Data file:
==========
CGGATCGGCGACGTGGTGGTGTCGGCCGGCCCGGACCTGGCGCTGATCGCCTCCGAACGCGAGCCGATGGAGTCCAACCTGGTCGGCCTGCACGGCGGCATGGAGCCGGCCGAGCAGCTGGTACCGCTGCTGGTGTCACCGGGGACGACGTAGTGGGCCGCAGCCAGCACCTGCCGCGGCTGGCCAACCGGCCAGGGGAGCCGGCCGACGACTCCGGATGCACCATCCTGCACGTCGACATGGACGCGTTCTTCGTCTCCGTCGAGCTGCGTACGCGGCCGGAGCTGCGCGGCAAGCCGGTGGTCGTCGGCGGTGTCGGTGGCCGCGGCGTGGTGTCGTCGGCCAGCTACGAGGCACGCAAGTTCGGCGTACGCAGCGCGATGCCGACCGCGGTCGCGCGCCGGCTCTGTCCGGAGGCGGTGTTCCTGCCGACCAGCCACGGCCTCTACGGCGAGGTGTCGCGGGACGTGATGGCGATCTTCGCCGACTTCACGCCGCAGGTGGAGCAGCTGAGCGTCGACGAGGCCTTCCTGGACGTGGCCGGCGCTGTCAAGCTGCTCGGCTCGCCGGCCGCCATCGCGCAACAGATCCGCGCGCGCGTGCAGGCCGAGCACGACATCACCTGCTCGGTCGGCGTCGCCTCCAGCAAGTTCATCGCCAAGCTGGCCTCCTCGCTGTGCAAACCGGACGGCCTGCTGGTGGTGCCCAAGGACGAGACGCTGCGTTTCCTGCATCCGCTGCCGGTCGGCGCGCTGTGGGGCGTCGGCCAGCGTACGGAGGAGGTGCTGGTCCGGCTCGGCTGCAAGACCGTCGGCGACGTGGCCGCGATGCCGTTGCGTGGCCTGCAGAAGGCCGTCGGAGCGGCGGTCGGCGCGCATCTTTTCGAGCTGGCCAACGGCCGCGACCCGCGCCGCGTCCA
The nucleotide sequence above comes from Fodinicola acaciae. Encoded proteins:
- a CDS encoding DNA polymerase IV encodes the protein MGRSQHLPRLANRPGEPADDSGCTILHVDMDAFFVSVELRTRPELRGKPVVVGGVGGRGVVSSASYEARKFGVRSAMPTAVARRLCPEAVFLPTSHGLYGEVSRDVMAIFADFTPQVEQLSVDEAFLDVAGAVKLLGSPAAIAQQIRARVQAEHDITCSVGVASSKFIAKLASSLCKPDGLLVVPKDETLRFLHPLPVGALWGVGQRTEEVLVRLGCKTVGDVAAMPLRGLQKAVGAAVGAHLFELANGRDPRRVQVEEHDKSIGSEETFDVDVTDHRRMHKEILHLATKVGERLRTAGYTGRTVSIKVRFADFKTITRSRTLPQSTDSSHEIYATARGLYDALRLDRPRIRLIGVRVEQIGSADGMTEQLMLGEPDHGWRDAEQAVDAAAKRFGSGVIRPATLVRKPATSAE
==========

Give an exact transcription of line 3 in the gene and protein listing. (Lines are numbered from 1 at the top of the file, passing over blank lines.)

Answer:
- a CDS encoding DNA polymerase IV encodes the protein MGRSQHLPRLANRPGEPADDSGCTILHVDMDAFFVSVELRTRPELRGKPVVVGGVGGRGVVSSASYEARKFGVRSAMPTAVARRLCPEAVFLPTSHGLYGEVSRDVMAIFADFTPQVEQLSVDEAFLDVAGAVKLLGSPAAIAQQIRARVQAEHDITCSVGVASSKFIAKLASSLCKPDGLLVVPKDETLRFLHPLPVGALWGVGQRTEEVLVRLGCKTVGDVAAMPLRGLQKAVGAAVGAHLFELANGRDPRRVQVEEHDKSIGSEETFDVDVTDHRRMHKEILHLATKVGERLRTAGYTGRTVSIKVRFADFKTITRSRTLPQSTDSSHEIYATARGLYDALRLDRPRIRLIGVRVEQIGSADGMTEQLMLGEPDHGWRDAEQAVDAAAKRFGSGVIRPATLVRKPATSAE